Last time around I told you a few things located within the town of Staunton Virginia. This time, a little more information on the town itself.
It was first settled in 1732 by John Lewis and family, but actually founded in 1747 and named Staunton in honor of Lady Rebecca Staunton. By 1760 it was a major remote trading center in the backcountry transporting grains and tobacco.
It played a crucial role in the mid-18th-century expansion of the economies of the American colonies. The original land was owned by William Beverly. Most of the buildings you see today date from the years 1870 to 1920. Downtown Staunton is listed in the National Register of Historic Places. Mr. Beverly is honored with a street.
It is located in Augusta County Virginia. The current population is about 23,800 with a land mass of about 20 square miles. It is nicely situated between the Blue Ridge and the Shenandoah Mountains. In 1891 Thomas Jaspar Collins moved here and in 20 years designed or remodeled over 200 buildings.
Staunton’s Main Street was included on Fodor’s List of 25 Cutest Main Streets in America. It was highlighted for its Victorian architecture and variety of shops and restaurants. Fodor’s also mentioned the Blackfriar’s Playhouse and the Stonewall Jackson Hotel, both of which I wrote about in the last article.
One of the best ways to see the town is to hop aboard the Green trolley. Styled like a streetcar of the 19th century, it’s a good way to see many sites. Another trolley to use is known as the Downtown Loop. Look for the orange signs. I will offer this, Staunton is a good walking city. Within a relatively short distance, you see visit many shops, restaurants, and museums.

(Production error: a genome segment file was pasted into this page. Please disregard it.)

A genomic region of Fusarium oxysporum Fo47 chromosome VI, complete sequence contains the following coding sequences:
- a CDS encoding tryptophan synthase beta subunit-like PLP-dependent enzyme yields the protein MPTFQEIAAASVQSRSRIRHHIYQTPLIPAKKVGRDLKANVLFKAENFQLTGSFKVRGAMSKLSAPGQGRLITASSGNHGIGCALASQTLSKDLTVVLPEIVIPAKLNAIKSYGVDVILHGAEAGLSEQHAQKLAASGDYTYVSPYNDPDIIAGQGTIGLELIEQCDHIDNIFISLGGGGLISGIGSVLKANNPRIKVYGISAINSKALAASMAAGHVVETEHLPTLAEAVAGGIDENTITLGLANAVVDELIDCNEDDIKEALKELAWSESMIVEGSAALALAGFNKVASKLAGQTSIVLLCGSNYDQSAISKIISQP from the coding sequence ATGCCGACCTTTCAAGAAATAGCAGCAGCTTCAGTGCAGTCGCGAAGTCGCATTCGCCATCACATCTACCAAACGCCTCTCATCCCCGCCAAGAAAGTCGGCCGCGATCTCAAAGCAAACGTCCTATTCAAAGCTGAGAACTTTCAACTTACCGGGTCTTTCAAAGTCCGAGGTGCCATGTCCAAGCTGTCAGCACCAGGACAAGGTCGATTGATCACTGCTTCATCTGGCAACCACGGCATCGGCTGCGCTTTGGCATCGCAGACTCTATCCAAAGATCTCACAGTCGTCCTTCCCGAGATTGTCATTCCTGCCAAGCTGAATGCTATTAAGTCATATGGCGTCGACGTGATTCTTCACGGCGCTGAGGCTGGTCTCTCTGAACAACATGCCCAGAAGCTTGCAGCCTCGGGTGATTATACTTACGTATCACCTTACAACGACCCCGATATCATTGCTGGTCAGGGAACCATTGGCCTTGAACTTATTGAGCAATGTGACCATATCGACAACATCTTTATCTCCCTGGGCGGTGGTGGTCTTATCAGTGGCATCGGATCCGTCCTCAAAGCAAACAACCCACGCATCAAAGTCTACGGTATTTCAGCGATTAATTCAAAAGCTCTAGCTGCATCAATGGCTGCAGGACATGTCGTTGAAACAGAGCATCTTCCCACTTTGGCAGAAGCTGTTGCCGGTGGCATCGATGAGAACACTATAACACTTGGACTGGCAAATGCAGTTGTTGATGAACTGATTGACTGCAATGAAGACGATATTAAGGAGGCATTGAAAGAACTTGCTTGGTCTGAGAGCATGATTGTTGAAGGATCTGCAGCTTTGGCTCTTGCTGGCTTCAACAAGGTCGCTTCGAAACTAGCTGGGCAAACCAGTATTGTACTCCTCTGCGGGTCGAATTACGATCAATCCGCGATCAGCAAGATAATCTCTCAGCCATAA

The following is a short list of recommended museums and attractions, in no particular order. A popular one is the Frontier Culture Museum, where you can take self-guided tours of the 11 permanent exhibits and enjoy costumed interpreters; Thornrose Cemetery, considered by some to be the most beautiful and historic cemeteries in the country and the Trinity Episcopal Church, with 12 Tiffany windows completed in 1857 with a neo-gothic design.
Take a stroll to the nearby Wharf area. Here you’ll find restaurants, like the Depot Grille, a former train station. Also, check out Sun Spots Studios, an artisan glass blowing store. I did venture in, got a quick tour but the glass blowing was done for the day. During my walks in town, I discovered many beautiful and old homes, especially on Frederick Street. Perhaps I should say historic rather than old. Either way, they were magnificent.
The city does, after all, have six historic districts.
This time of year you can take advantage of the Saturday morning architectural walking tour, the Staunton Farmers’ Market, Staunton Braves Baseball, the Festival of Concerts, the Music Festival and Gypsy Hill Park.
Other attractions include R.R. Smith Center for History and Art, the Mary Baldwin University and don’t miss the Civil War Attractions. The Shenandoah Valley is often referred to as the ‘Breadbasket of the Confederacy.’
My visit here was brief. That’s why I had to keep moving during my stay. That’s easy to do here because, as I said, many of the things you want to see are close by. Besides a little walking will do you good.
For dining, I’ll suggest Zynodoa, 115 East Beverly. Locally owned serving dinner seven days along with a Sunday Brunch, I had a very tasty farm grilled NY strip.
The chef prepares a Chef Tasting Menu nightly featuring four small plates. Two house specialties are the River Fried Oysters and the Cast Iron Cornbread. Reach them at zynodoa.com.
For more information on the town of Staunton go to www.visitstaunton.com.
Eddie Applefeld is a Baltimore native and a graduate of Towson University. He has been in the broadcasting profession for over 30 years. Currently he is the Promotions Director of WCBM radio. Before that, he was part of the Rouse & Company show on WQSR, host of a cable TV show called Dining Out and adjunct instructor at Towson.
His past accomplishments include being named a finalist in Baltimore Tourism’s Employee of the Year Program and winner of Toastmaster’s Speaker of the Year contest. He was also twice a heartthrob for the American Heart Association’s gala fund raiser.